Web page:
PULLMAN, Wash. (AP) — Located inside the Washington State football complex is a glass enclosure where, when it's in the possession of the crimson and gray, the Apple Cup trophy resides.
It's been five years since the trophy has called Pullman home, and reclaiming ownership on Friday when No. 7 Washington State hosts No. 16 Washington would add a chapter to a season already unlike no other in the Cougars' history.
"None of the past five years has a great deal to do with right now," Washington State coach Mike Leach said. "I'm not terribly focused on that."
A year that began with tragedy could end with unexpected triumph if the Cougars (10-1, 7-1 Pac-12, No. 8 CFP) can end their five-game skid. The winner will play in the Pac-12 championship game against Utah as the North Division champ, and for the Cougars, there still remains the outside possibility of landing in the College Football Playoff with two more wins and a lot of chaos.
Washington State even being mentioned in the CFP conversation is astonishing. The season has provided joy and excitement to a program shrouded in sadness less than a year after the death of Tyler Hilinski.
"I'd like to make jokes, but I think Mike Leach is awesome for college football and what he's all about. But at the end of the day I don't think there's too many people that have not been impressed with what he's done over there because they have been through a lot. It's impressive," Washington coach Chris Petersen said.
Gardner Minshew is a big reason why the Cougars — who were picked to finish fifth in the Pac-12 North — have a chance to land in the conference title game. The grad transfer from East Carolina with the well-groomed mustache has mastered most of Leach's offense in just a few months on campus and become the national leader in passing.
More so, he brought a joy and swagger the Cougars desperately needed. But the Cougars will have to be more than Minshew to get the Apple Cup back in their possession.
"Coming up here you learn fast how much it means to everybody," Minshew said.
Somewhat lost in the buildup has been what is still at stake for Washington. It's fair to say the season has been a disappointment after the Huskies (8-3, 6-2, No. 16 CFP) began the year with playoff aspirations only to stumble three times. But beating the Cougars would continue their in-state dominance and give Washington a chance at reaching the Rose Bowl. It's not the playoff, but Pasadena isn't a bad place to spend New Year's Day.
A decade, ago the Apple Cup was the laughingstock of college football when the 1-10 Cougars faced the 0-10 Huskies in a game remembered affectionately as the Crapple Cup. Now for the second time in three years, the Pac-12 North title is on the line.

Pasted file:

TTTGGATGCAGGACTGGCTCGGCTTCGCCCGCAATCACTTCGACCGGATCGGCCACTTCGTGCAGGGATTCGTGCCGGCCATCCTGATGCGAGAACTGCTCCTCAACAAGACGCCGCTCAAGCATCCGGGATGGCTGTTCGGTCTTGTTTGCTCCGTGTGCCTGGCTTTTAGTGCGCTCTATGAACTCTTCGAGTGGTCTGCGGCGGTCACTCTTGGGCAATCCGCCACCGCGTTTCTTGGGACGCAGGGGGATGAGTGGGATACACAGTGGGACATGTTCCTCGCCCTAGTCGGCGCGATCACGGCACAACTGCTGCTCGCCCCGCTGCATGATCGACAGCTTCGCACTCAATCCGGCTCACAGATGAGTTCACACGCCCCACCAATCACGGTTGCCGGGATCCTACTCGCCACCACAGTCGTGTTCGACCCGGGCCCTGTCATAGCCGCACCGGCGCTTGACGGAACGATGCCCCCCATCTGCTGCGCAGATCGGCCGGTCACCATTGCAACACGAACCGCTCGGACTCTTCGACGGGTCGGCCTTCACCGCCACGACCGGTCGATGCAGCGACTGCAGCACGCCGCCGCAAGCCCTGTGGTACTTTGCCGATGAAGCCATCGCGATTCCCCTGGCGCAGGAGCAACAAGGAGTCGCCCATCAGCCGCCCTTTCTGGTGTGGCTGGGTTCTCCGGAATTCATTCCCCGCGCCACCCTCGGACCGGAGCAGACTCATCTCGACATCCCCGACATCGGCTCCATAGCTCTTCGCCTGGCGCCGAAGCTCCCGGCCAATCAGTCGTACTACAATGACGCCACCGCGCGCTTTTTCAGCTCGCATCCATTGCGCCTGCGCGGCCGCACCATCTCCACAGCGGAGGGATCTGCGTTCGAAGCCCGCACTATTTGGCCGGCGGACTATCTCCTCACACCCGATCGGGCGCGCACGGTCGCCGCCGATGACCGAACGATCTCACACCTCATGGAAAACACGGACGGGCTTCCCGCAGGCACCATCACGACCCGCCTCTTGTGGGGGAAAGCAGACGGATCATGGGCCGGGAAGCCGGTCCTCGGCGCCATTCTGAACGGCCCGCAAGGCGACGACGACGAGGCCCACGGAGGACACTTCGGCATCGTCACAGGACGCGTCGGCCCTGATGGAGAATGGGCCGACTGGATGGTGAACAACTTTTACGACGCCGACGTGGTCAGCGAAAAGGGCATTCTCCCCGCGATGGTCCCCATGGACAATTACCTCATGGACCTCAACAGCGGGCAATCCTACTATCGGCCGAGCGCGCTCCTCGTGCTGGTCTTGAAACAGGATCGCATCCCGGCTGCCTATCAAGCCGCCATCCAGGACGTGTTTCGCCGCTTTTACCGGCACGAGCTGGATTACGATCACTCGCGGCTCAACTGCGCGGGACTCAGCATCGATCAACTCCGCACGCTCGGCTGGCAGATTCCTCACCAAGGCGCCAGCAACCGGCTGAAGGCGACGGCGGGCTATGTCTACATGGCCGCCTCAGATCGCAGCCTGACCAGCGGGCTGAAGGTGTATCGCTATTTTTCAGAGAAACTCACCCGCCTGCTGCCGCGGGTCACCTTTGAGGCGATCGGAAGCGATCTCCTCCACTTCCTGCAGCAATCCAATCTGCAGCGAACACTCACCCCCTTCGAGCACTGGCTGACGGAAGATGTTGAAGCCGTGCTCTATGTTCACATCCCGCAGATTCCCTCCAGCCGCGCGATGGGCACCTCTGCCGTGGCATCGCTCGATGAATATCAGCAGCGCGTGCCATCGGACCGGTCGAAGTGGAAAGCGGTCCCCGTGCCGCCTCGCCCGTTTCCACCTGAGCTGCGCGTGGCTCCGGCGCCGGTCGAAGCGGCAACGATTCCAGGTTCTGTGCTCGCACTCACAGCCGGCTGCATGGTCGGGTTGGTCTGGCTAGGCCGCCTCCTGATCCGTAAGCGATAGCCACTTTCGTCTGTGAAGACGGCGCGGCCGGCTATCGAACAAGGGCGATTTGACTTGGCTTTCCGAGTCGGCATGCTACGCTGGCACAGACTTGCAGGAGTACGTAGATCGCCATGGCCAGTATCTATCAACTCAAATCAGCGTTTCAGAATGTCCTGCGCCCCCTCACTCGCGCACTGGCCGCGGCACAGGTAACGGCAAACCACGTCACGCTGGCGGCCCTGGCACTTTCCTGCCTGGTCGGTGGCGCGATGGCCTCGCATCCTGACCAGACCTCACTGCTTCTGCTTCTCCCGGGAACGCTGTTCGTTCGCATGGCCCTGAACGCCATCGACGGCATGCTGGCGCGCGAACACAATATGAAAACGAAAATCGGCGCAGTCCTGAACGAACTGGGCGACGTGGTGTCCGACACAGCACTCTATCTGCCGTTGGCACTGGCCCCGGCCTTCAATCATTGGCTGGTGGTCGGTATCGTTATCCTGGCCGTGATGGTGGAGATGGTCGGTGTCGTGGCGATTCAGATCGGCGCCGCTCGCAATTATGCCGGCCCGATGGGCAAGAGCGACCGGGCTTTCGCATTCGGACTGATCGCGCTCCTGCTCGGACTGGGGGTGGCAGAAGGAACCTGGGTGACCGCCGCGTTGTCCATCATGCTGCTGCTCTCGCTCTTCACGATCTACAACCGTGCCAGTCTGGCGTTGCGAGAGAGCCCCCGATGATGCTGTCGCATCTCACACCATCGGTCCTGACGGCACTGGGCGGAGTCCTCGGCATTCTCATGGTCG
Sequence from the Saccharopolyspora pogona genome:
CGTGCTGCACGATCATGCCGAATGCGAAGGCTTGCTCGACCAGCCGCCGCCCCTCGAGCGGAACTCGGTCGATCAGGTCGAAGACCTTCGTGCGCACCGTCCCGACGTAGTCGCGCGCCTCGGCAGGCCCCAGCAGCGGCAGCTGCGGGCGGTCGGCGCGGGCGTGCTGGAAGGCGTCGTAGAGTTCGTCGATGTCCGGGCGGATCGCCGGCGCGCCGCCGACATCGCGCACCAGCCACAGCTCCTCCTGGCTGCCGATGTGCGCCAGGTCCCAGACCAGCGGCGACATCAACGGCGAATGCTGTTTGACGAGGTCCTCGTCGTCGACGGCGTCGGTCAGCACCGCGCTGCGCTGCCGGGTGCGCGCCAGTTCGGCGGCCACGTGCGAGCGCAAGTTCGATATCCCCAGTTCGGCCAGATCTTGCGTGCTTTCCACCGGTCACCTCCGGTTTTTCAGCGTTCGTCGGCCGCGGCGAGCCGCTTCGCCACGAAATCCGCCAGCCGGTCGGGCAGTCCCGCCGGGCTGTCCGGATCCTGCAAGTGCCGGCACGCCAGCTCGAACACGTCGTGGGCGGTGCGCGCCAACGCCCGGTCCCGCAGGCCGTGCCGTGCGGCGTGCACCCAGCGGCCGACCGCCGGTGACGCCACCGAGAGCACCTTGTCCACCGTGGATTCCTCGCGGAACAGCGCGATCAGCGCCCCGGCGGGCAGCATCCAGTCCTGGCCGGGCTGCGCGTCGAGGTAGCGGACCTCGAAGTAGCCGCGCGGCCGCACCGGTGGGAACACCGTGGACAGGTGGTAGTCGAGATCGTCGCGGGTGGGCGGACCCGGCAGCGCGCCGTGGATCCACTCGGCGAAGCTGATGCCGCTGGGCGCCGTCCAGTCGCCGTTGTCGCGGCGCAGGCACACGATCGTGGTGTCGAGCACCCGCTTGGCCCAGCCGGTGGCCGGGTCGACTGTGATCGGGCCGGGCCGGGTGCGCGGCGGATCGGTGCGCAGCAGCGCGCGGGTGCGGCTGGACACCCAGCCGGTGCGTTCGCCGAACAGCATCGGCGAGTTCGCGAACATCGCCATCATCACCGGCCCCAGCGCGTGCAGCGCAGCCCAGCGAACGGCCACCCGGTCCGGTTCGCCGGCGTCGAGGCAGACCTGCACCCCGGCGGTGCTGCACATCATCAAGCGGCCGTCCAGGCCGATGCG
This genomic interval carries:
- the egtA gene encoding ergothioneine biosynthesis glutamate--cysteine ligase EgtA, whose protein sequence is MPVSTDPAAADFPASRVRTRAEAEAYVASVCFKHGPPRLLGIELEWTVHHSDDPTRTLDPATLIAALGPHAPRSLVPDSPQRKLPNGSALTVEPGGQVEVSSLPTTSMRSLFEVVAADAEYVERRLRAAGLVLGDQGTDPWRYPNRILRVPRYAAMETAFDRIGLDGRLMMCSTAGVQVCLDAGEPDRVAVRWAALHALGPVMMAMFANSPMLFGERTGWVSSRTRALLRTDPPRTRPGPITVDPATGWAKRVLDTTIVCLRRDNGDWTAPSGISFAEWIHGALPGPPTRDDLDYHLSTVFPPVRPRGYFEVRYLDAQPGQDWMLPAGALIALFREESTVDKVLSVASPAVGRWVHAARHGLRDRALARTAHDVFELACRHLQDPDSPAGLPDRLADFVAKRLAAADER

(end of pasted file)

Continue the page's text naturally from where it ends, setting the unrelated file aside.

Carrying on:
Here's what else to watch for in the 111th meeting:
PROTECT THE STACHE: Washington's ability to get pressure on Washington State's quarterbacks in previous Apple Cups has caused major problems for the Air Raid. Last year Washington defensive tackle Vita Vea took over the game and Washington State's offense struggled. Vea is gone, Washington's pass rush has been a concern all season and the Cougars have been exceptional protecting Minshew, who has been sacked just nine times in 11 games.
GROUND GASKIN: One of the best games of Myles Gaskin's career at Washington came in last year's matchup when he rushed for 192 yards and four touchdowns. The senior needs 94 yards rushing to become the first player in Pac-12 history with four 1,000-yard rushing seasons in his career and appears fully healthy after missing time earlier in the season with a shoulder injury. But Washington State's defense has been stingy against the run, allowing 3.79 yards per rush.
CATCH AND RUN: The combo of running backs James Williams and Max Borghi is a huge part of the Washington State offense. Combined, the pair have 109 receptions. Williams' 69 catches are tied for 18th nationally regardless of position. The use of Borghi and Williams is an extension of the Cougars' run game, which itself has been very good this season. The use of the running backs in the pass game will mean a busy day for Washington linebacker Ben Burr-Kirven, second in the country with 145 tackles.
MEMORIES OF '97: There are many parallels between this Washington State team and the 1997 one. Both were led by a charismatic quarterback and had a dynamic pass offense. Both had a solid defense. And both rose up in a season when it was Washington entering the year as part of the national championship conversation. That 1997 Washington State team beat the Huskies in the Apple Cup to go to the Rose Bowl. Can these Cougars match the accomplishment?